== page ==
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 Afringe Home / Reviews / Vampire Hunter D: Special Edition DVD 09/24/2014 
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INFO FILE
Title:
Vampire Hunter D: Special Edition DVD
Format:
Bilingual DVD
80 minutes
Production:
Toyoo Ashida
Hideyuki Kikuchi
Yoshitaka Amano
Epic/Sony, Inc.
Movic, Inc.
CBS/Song, Inc.
Urban Vision
Rating:
B
Comments:
A true classic that no anime fan should be without.

ANIMEfringe Reviews:
Vampire Hunter D: Special Edition DVD
By Adam "OMEGA" Arnold


I remember when I first saw Vampire Hunter D long, long ago back in 1993 during the Sci-Fi Channel's first Anime Festival. This was back when Sci-Fi was a satellite only commodity, but by did those movies leave an impression on me. This was of course the Streamline dubbed version, but never the less, Japanese animation was just beginning to gain more interest thanks to MTV's animated programming.

By now you probably know the plot of Vampire Hunter D by heart and have seen a lot of Yoshitaka Amano's original character designs. And that's all well and good, but I don't have anything to write about the plot if you do. So, bear with me.

It's the distant future, 12,090 AD to be exact, and the world has gone through a number of wars that have left the humans living in high-tech villages while the aristocrats broad over them in the distance and demons prowl the nights. One night, a young girl named Doris is out protecting her property by hunting these devilish beast when she is attacked and marked by Count Magnus. Now, the village has ostracized Doris and the demon world is set on making her the Count's next bride. There is only one last course of action for Doris to take, to hire a Vampire Hunter to rid her of the curse she now possesses.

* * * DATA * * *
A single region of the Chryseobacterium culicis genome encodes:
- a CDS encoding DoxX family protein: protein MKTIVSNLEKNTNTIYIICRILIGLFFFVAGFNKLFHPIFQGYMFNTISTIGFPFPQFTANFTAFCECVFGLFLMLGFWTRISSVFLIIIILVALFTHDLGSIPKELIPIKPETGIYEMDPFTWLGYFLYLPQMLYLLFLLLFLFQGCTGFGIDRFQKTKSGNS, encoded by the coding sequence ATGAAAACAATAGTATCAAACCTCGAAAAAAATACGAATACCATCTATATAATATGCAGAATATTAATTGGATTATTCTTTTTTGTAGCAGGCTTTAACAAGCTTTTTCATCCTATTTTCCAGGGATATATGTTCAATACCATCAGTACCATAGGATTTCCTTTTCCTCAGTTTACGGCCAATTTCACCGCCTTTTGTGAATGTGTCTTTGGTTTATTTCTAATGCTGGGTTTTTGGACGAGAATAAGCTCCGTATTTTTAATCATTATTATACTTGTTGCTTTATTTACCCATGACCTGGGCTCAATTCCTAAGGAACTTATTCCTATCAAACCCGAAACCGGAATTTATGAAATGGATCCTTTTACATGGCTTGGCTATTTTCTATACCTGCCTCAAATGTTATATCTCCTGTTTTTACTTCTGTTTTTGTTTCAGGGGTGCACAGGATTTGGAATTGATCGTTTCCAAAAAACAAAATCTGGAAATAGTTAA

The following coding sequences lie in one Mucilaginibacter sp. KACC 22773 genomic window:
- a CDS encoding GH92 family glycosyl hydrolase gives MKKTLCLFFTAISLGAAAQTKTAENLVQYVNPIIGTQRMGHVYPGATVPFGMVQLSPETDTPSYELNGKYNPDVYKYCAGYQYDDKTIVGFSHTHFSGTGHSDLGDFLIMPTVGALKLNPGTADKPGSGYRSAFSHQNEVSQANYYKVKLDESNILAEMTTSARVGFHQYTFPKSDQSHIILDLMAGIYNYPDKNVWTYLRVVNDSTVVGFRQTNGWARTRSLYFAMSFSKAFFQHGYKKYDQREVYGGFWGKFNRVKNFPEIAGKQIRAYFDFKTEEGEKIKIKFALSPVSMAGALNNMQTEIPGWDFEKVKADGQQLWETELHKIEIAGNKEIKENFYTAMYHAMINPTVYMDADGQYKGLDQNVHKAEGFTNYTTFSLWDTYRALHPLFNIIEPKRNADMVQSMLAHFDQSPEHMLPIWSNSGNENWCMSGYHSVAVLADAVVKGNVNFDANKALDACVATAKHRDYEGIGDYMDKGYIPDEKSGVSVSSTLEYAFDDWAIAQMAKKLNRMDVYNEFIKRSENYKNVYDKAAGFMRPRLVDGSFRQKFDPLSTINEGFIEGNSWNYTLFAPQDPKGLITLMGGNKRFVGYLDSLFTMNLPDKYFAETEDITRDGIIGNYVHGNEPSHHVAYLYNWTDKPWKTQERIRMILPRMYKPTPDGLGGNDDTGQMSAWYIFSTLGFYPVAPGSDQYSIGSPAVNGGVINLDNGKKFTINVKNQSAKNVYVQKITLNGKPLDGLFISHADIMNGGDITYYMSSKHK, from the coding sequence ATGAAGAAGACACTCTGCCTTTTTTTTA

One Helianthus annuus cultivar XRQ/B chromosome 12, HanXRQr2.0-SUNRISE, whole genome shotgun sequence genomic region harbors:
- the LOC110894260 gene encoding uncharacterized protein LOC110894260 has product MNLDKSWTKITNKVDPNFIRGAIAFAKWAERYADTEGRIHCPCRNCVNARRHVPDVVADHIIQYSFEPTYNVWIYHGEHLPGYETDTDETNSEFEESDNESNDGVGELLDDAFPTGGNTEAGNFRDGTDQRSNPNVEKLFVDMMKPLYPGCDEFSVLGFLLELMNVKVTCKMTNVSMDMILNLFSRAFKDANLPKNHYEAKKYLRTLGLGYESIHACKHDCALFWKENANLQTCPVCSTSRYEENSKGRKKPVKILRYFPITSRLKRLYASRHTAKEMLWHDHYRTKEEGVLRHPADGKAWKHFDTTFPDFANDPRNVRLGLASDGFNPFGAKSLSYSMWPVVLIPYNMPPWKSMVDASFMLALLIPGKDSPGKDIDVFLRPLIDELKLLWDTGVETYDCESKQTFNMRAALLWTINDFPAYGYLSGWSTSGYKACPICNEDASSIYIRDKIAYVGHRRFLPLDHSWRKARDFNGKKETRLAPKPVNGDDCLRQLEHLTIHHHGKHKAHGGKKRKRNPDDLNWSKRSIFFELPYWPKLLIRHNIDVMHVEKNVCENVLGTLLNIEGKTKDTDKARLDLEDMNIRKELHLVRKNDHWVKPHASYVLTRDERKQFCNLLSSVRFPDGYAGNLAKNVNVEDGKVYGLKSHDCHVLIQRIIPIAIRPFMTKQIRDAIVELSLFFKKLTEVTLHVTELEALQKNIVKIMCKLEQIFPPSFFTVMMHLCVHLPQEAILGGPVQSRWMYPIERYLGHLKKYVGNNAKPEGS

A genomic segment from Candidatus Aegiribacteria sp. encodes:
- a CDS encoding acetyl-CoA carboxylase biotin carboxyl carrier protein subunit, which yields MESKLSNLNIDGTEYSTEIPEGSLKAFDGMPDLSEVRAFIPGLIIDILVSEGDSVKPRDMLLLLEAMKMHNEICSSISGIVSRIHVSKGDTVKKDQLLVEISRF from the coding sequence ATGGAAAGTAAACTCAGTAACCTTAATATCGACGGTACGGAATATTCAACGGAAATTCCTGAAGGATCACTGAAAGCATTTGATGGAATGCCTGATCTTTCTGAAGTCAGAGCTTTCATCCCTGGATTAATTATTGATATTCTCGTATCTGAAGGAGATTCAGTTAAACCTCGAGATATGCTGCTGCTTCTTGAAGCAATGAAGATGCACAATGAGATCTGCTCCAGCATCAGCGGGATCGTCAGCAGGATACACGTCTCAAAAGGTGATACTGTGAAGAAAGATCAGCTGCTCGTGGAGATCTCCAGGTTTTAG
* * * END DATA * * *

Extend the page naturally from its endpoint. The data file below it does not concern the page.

Like I said, you know the story. So, let's touch on the DVD itself. As with most American DVDs the language track begins on the English dub, but I found that the opening sequence to be very loud and my speakers made popping noises frequently. So, since I had seen the dub before, I turned on the subtitled and switched the disc to the Japanese language track. Big difference. The Japanese language track is much softer and didn't rattle my speakers until the end of the movie with the cliff scene.

Sound isn't such a bid deal, but the subtitles are. They are white letters with a thin black outline that often fads into the scenes early in the movie making them very hard to read. Yellow would have been a better choice. Yet, it's easy to see why white was chosen due to the extreme light and dark portions of the movie.

In contrast to these forgivable problems, the DVD does have some very nice extras that make it an excellent buy. Of course you get the Streamline dub and the Japanese language tracks along with the original Japanese credits, pretty much a given that would be worth the disc price regardless. No, what makes the disk special is it has a series of trailers including the original Japanese trailer from 1985, the English trailer for the new Vampire Hunter D film, and some Urban Vision trailers. There is also a movie of the Playstation game in action and an Image Gallery that isn't your standard ‘step' interface, no this one is a short clip giving info on Amano's Vampire Hunter D work, some sketches and pictures, and some info on Amano's new project, HERO. But, what makes this disc a real treat is the subtitled 10 minute Making of Vampire Hunter D documentary from 1985. This short movie gives a rare look at what Japanese animation studios were like in the mid-80s. Truly a rare treat.

You know you this movie is a must have. You probably already have a favorite scene. If you are curious, my favorite part is when Doris says she will bit off her tongue. Trust me, this disc is a must have. The movie's a classic for crying out loud.

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